Ignoring unsupported cipher suite: TLS_DHE_DSS_WITH_AES_128_CBC_SHA256
Ignoring unsupported cipher suite: TLS_DHE_DSS_WITH_AES_256_CBC_SHA256
Ignoring unsupported cipher suite: TLS_DHE_RSA_WITH_AES_128_CBC_SHA256
Ignoring unsupported cipher suite: TLS_ECDH_RSA_WITH_AES_128_CBC_SHA256
Ignoring unsupported cipher suite: TLS_DHE_RSA_WITH_AES_256_CBC_SHA256
Ignoring unsupported cipher suite: TLS_ECDHE_RSA_WITH_AES_256_CBC_SHA384
Ignoring unsupported cipher suite: TLS_ECDH_ECDSA_WITH_AES_256_CBC_SHA384
Ignoring unsupported cipher suite: TLS_RSA_WITH_AES_256_CBC_SHA256
Ignoring unavailable cipher suite: TLS_ECDHE_ECDSA_WITH_AES_256_CBC_SHA
Ignoring unsupported cipher suite: TLS_ECDHE_RSA_WITH_AES_128_CBC_SHA256
Ignoring unsupported cipher suite: TLS_ECDHE_ECDSA_WITH_AES_256_CBC_SHA384
Ignoring unavailable cipher suite: TLS_DHE_DSS_WITH_AES_256_CBC_SHA
Ignoring unsupported cipher suite: TLS_ECDH_RSA_WITH_AES_256_CBC_SHA384
Ignoring unsupported cipher suite: TLS_ECDHE_ECDSA_WITH_AES_128_CBC_SHA256
Ignoring unsupported cipher suite: TLS_ECDH_ECDSA_WITH_AES_128_CBC_SHA256
Ignoring unavailable cipher suite: TLS_ECDH_ECDSA_WITH_AES_256_CBC_SHA
Ignoring unavailable cipher suite: TLS_RSA_WITH_AES_256_CBC_SHA
Ignoring unsupported cipher suite: TLS_RSA_WITH_AES_128_CBC_SHA256
java.rmi.ConnectException: Connection refused to host: localhost; nested exception is: 
        java.net.ConnectException: Connection refused
enter 'quit' to exit: 

Note that the loop structure permits better analysis of the error; the output regarding the truststore and my certificate(s) isn't repeated.

This suggests to me that it's not finding a suitable cipher suite to use, but this is all on the same system! The client and server are both looking to the same truststores, etc.

In case someone thinks it helpful, here's the client code:

import java.rmi.*;
import java.rmi.registry.*; 
import java.io.*;
import java.net.*;
import javax.rmi.ssl.*;

public class Test 
{   
   private static String ServerHost = "localhost";
   private static int ServerPort = 6543; private static Registry registry;
   private static testClient c;
   public static void main(String[] args) throws Exception 
   {
      msg("Setup the security manager.");
      System.setSecurityManager(new RMISecurityManager());

      msg("Find the registry.");
      registry = LocateRegistry.getRegistry(ServerHost, ServerPort,
       new SslRMIClientSocketFactory());
      msg("Lookup testClient.");
      boolean keepLooping = true;
      while (keepLooping)
      {
         try
         {
            c = (testClient)registry.lookup(testClient.class.getSimpleName());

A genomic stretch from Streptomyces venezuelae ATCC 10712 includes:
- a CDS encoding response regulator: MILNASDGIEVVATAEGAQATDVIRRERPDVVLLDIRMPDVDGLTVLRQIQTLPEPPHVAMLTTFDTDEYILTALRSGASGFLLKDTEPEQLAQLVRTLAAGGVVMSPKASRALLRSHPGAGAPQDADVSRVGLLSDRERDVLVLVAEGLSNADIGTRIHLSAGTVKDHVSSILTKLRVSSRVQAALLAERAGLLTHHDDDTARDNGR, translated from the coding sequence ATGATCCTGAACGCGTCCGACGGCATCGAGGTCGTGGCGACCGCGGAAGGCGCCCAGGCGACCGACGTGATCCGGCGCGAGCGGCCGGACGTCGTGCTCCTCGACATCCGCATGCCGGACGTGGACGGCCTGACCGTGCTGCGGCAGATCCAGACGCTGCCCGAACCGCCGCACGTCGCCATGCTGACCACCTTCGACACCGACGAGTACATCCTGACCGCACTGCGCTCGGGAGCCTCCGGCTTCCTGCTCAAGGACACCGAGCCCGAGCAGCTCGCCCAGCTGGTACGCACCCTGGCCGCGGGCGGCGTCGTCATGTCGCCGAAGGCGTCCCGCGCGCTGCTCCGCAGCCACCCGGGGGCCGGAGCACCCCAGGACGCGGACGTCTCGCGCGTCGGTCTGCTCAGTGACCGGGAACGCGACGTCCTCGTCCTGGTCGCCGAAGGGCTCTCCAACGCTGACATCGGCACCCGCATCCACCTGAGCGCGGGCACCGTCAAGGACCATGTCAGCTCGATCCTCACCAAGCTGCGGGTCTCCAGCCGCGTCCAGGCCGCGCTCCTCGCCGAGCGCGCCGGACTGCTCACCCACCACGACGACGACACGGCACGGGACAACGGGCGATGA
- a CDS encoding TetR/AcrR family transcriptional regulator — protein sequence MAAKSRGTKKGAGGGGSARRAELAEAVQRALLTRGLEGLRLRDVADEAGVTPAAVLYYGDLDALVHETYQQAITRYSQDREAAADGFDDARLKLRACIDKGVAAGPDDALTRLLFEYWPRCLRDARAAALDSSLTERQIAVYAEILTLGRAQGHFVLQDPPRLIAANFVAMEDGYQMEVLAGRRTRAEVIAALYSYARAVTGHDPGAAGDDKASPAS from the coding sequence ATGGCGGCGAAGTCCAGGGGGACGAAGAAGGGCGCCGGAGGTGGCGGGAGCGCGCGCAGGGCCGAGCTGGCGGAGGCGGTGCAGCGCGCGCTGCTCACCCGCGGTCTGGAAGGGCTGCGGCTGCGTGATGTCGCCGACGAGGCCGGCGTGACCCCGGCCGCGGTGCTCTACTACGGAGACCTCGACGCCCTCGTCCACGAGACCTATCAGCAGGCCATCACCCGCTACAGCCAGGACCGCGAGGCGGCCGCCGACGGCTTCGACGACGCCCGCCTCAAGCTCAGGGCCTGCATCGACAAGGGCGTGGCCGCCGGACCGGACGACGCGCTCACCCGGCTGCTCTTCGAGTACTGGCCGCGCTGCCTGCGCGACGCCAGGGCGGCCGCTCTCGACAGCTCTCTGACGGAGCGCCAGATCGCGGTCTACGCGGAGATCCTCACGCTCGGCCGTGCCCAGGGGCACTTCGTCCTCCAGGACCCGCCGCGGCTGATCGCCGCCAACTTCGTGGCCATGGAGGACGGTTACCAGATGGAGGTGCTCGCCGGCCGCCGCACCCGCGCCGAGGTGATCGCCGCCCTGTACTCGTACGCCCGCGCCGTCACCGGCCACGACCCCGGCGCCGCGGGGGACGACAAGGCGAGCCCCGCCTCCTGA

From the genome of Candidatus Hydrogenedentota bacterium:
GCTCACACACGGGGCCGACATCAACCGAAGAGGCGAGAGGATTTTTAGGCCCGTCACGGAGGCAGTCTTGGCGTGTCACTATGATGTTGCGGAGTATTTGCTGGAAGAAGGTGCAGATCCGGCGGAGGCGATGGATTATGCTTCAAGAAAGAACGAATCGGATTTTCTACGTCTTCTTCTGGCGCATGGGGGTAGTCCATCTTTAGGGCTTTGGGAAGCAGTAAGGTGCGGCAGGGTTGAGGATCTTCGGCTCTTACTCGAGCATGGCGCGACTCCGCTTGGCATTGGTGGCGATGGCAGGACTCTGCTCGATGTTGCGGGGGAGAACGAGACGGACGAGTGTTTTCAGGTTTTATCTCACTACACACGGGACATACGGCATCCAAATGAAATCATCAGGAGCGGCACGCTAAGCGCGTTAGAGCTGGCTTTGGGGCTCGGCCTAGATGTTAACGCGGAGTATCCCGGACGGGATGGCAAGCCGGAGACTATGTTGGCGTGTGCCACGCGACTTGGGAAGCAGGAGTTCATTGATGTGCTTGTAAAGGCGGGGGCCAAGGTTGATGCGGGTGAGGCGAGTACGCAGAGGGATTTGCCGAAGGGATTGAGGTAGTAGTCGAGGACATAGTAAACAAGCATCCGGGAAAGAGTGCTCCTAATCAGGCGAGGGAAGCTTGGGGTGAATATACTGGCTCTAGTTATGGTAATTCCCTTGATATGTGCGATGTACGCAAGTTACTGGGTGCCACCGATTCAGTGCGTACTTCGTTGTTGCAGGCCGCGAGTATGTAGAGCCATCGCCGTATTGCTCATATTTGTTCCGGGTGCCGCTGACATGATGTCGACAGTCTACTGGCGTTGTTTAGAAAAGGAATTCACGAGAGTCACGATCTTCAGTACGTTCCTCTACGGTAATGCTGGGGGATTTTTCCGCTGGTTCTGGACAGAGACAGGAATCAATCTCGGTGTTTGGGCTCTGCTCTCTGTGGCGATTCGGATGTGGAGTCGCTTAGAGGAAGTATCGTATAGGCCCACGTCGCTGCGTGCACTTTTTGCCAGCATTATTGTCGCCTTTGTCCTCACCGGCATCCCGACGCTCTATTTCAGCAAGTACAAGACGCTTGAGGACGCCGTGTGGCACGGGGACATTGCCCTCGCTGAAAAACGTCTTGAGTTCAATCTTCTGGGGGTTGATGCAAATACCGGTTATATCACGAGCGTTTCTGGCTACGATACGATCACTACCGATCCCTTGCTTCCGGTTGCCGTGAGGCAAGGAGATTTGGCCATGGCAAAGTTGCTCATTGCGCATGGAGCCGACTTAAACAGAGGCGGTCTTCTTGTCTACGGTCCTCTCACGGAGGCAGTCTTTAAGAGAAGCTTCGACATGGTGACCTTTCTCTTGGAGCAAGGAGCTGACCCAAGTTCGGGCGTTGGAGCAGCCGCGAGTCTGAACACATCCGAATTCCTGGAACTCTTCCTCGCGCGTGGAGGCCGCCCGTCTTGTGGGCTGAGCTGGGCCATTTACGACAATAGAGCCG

}
         catch (Exception e) 
         {
            msg(e.toString());
         }
         keepLooping = !(Prompt("enter 'quit' to exit: ").equals("quit"));
      }
   }
   public static void msg(String message) 
   {
      System.out.println(message); System.out.flush();
   }
   public static String Prompt(String prompt) 
   {
      String out = ""; 
      BufferedReader br = new BufferedReader(new InputStreamReader(System.in));
       try 
      {
         System.out.print(prompt);
         out = br.readLine(); 
      }
      catch (IOException e) 
      {
         msg("IO error reading from standard-in: "+e.toString()); 
      } 
      return out; 
   } 
}

UPDATE ONE:

Following my own hunch, I discovered the environment variable used to set the cipher suites used in the SslRMI socket factories. So, I added this to the server side:

javax.rmi.ssl.client.enabledCipherSuites="TLS_ECDHE_RSA_WITH_AES_256_CBC_SHA,TLS_DHE_RSA_WITH_AES_256_CBC_SHA,TLS_ECDH_RSA_WITH_AES_256_CBC_SHA,TLS_DHE_DSS_WITH_AES_128_CBC_SHA256,TLS_DHE_DSS_WITH_AES_256_CBC_SHA256,TLS_DHE_RSA_WITH_AES_128_CBC_SHA256,TLS_ECDH_RSA_WITH_AES_128_CBC_SHA256,TLS_DHE_RSA_WITH_AES_256_CBC_SHA256,TLS_ECDHE_RSA_WITH_AES_256_CBC_SHA384,TLS_ECDH_ECDSA_WITH_AES_256_CBC_SHA384,TLS_RSA_WITH_AES_256_CBC_SHA256,TLS_ECDHE_ECDSA_WITH_AES_256_CBC_SHA,TLS_ECDHE_RSA_WITH_AES_128_CBC_SHA256,TLS_ECDHE_ECDSA_WITH_AES_256_CBC_SHA384,TLS_DHE_DSS_WITH_AES_256_CBC_SHA,TLS_ECDH_RSA_WITH_AES_256_CBC_SHA384,TLS_ECDHE_ECDSA_WITH_AES_128_CBC_SHA256,TLS_ECDH_ECDSA_WITH_AES_128_CBC_SHA256,TLS_ECDH_ECDSA_WITH_AES_256_CBC_SHA,TLS_RSA_WITH_AES_256_CBC_SHA,TLS_RSA_WITH_AES_128_CBC_SHA256"